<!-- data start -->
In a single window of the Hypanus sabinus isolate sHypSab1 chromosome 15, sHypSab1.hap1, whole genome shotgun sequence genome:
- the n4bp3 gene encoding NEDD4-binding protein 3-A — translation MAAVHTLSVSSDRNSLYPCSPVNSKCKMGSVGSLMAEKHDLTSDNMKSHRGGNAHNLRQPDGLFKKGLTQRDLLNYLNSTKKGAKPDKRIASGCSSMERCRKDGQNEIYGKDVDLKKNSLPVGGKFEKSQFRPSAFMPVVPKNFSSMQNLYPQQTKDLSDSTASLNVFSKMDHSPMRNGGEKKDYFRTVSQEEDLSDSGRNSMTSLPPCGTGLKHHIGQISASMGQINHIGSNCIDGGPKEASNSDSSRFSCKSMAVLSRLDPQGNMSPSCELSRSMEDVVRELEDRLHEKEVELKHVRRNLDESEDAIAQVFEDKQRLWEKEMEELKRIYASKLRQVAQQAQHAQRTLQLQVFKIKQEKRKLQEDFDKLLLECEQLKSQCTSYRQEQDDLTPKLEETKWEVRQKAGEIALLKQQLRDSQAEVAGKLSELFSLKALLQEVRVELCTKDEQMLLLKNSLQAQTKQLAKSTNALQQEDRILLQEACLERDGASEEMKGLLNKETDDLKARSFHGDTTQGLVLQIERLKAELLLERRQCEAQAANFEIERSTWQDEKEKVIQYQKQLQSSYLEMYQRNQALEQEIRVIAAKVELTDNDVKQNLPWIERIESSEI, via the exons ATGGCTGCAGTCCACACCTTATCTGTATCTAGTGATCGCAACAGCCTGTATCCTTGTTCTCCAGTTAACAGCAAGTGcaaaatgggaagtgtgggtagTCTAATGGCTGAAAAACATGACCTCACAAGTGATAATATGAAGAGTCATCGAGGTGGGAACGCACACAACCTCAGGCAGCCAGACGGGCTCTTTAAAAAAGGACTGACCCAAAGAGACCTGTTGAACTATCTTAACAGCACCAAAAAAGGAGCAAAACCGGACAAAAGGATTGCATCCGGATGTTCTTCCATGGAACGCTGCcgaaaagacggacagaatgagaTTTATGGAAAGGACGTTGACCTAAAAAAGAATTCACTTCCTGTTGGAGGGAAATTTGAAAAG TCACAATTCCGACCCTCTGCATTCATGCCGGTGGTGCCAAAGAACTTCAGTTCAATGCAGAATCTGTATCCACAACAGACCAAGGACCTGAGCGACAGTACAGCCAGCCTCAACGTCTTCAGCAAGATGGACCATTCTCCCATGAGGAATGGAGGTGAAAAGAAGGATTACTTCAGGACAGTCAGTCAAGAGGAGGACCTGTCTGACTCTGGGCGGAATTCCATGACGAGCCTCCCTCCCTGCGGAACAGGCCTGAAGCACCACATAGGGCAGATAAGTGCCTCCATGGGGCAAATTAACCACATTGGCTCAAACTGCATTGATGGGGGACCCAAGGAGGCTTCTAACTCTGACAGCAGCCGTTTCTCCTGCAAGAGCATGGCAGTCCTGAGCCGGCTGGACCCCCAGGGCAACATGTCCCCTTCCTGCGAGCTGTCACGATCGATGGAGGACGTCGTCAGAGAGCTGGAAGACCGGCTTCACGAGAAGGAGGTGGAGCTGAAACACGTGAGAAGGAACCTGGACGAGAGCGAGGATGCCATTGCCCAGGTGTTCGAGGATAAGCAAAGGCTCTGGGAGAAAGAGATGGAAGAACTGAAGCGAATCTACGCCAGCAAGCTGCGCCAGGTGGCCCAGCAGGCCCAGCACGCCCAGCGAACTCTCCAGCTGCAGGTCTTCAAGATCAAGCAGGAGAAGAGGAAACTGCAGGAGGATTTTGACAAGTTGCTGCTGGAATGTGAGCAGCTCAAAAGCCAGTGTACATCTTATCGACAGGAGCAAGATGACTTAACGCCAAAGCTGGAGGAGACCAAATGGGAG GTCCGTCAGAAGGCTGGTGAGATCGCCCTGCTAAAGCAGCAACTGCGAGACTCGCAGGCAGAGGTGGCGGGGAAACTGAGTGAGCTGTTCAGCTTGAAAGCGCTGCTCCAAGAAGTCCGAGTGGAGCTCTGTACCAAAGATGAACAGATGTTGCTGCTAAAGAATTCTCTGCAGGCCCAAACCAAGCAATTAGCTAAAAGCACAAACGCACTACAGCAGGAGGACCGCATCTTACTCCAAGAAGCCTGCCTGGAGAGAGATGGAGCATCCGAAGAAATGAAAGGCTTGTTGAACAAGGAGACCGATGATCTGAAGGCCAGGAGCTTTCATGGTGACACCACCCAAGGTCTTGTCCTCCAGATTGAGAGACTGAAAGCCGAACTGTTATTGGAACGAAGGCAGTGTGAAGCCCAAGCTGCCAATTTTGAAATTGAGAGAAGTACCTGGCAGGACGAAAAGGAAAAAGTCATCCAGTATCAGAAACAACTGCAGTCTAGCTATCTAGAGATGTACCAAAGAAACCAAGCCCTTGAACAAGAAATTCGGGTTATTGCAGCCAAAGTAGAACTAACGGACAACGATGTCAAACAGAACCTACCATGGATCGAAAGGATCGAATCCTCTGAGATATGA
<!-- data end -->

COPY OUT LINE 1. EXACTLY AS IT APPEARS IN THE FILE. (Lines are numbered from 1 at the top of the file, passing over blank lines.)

In a single window of the Hypanus sabinus isolate sHypSab1 chromosome 15, sHypSab1.hap1, whole genome shotgun sequence genome: